I started at my current company a few months ago and am currently growing into a more Senior role as a DevOps Engineer. This is my first time going into a more senior role and I am wondering what kind of methods can be done to prioritize my time spent with helping my colleagues out being a resource and still have time to do my work. I sure appreciate the added responsibilities but I need to make sure I have enough time to get my work done.

So far I have considered doing an appointment based scheduling for my team members. My question is: What kind of methods should I try that can help me continue being a resource and being able to complete my tasks?

  • 3
    Do you have any official guidance from your boss on what your responsibilities are to your team members vs your own work? In other words, if "helping others" is officially part of your job, has your boss told you whether to place that over your own tasks or not?
    – dwizum
    Commented Jul 3, 2019 at 14:33
  • Based on your question, can you say that lately you've had the feeling that you are not as productive as before, and would like to improve that?
    – DarkCygnus
    Commented Jul 9, 2019 at 18:35

3 Answers 3


You're clearly a great resource for your colleagues. Here are some ideas of how to protect time for yourself while being respectful of the needs of your colleagues:

  1. Talk to colleagues that demand an exceptional amount of your time. Let them know you are glad you can be helpful, are always available for challenging problems, but encourage them to engage other members of the team for help as well. Be honest that you're worried about getting your own work done.

  2. Use a semaphore. If you have an office, close the door for a few hours a day when you need to get work done. Let your team know they can interrupt you if needed, but the door closed signals that you're working to meet a deadline. If you don't have a door, use headphones - the over-the ear kind are the most comfortable. If you use a chat application, mark yourself as busy.

  3. Physically remove yourself. Work from an empty meeting room, the building cafe, etc. when you need to focus and get work done. If you are urgently needed by your team, they can always call/message you and you can return, but this extra step to getting your attention may encourage some team members to wait.

  4. Designate topical experts on the team. If you have team members that are sufficiently knowledgable on a topic, make them an expert by title (e.g., "GraphQL Guru") and indicate that questions on that topic should be directed to the expert. Of course, confirm with these individuals that they feel comfortable fielding questions.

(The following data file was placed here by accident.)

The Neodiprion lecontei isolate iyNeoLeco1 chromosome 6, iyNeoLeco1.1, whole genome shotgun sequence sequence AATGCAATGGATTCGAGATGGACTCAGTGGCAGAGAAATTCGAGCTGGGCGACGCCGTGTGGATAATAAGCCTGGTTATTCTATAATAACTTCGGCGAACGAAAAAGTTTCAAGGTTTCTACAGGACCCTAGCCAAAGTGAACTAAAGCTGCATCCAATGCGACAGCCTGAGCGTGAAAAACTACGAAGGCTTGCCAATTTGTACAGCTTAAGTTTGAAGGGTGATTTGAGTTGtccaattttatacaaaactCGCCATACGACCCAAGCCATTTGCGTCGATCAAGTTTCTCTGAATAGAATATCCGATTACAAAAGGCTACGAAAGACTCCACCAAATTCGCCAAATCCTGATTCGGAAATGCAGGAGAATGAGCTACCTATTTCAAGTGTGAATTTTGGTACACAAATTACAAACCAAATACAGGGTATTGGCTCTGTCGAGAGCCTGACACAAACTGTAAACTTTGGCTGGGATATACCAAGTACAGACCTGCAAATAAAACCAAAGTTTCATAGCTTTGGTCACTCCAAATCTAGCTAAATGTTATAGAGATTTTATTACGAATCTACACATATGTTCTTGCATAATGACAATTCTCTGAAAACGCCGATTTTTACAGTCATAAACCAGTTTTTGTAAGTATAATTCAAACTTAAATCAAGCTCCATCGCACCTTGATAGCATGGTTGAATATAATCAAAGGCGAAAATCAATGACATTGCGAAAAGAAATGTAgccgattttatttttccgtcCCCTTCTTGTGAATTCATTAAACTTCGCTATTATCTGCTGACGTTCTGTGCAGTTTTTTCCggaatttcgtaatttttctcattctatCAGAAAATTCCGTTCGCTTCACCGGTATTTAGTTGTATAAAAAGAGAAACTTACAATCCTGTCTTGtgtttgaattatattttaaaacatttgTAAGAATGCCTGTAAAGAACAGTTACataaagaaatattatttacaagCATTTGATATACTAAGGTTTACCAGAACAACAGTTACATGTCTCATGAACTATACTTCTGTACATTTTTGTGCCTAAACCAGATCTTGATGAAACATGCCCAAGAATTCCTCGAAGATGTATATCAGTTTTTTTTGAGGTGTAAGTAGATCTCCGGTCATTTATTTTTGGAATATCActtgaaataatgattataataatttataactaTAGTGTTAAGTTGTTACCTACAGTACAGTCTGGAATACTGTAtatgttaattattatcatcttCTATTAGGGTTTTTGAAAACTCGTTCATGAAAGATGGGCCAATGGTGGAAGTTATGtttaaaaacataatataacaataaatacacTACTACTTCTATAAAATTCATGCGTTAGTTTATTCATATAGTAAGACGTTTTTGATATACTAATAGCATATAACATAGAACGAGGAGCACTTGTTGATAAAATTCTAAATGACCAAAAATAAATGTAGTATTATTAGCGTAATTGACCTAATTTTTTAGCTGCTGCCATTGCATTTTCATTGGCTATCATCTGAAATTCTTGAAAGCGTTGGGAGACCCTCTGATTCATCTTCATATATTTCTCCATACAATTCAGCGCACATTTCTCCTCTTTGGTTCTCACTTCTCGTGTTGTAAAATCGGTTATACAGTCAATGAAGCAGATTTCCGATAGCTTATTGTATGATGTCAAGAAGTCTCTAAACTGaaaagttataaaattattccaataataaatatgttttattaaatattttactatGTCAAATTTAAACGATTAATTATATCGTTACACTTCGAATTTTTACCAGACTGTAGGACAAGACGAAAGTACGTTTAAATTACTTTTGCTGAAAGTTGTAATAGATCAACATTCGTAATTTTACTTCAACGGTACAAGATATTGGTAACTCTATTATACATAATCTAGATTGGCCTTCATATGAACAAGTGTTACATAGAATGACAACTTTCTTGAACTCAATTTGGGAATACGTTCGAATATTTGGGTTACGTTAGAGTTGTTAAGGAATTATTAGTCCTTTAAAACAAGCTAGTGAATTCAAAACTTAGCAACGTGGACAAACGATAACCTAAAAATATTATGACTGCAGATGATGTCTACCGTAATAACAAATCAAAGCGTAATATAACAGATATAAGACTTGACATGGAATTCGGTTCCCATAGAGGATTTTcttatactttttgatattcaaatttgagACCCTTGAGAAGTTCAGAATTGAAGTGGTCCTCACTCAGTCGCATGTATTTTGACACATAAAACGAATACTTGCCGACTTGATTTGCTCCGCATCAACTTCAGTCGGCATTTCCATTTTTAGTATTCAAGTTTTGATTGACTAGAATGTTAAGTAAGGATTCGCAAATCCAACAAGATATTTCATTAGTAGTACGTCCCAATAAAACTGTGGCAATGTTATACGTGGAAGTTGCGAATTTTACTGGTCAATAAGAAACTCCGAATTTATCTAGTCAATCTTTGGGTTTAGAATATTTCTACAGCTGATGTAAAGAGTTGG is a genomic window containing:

5. Engage your peers for help. You're not the first at your organization to experience this. Ask your peers or more senior managers what they would suggest. You may get some good ideas there.

  6. Teach your team to fish. Some questions can be answered without you, but asking you is easiest for the team. For questions like this, instead of providing an answer, walk your teammate through the process of finding the answer in a manual, documentation, or on the internet.

I would encourage you to use a system that makes it okay for your team to “break in” when they run in to an especially hard or urgent problem. Making your team feel empowered and productive is an important part of your leadership role.


It depends on what kind of help is required on your part. Is it teaching new hires how the system works or is it just that you're more experienced and knowledgeable than your colleagues?

In the first case you should have your manager know that some of your time will be dedicated to teaching and thus reduce your load or extend your deadlines.

In the second case it maybe more a case of correct time management. Just be sure that you don't do the work for others and that solutions have been tried before coming to you for help.


Appointment based scheduling is a tool of managing the chaos. I caution against making it the basis of doing so. Requiring someone to fill out a ticket or schedule time may make perfect sense, but ultimately is somewhat off-putting nonetheless. You’re moving into more of a soft skill role. Try to keep in mind how any action, no matter how reasonable, will be perceived.

The key is to strike a balance between open door and respecting your other responsibilities. When you can reasonably attend to the question when asked, do so. Adding phrases like, “I’ve got a little time,” can gently allude that you can’t always be expected to address whatever is on their mind at the drop of a hat or that they didn’t just get a free ticket to own your next four hours.

On the other side if you don’t have time, don’t be afraid to say, “If this isn’t urgent, can I check in with you later or can you ping me if I haven’t done so by EOD? I’m involved in the middle of something right now.” Something like this starts with acknowledging that priorities matter but also establishes some realization that you still have your “day job”. Also, setting a timeline and inviting them to follow up diffuses the issue if you get caught up and don’t reach out.

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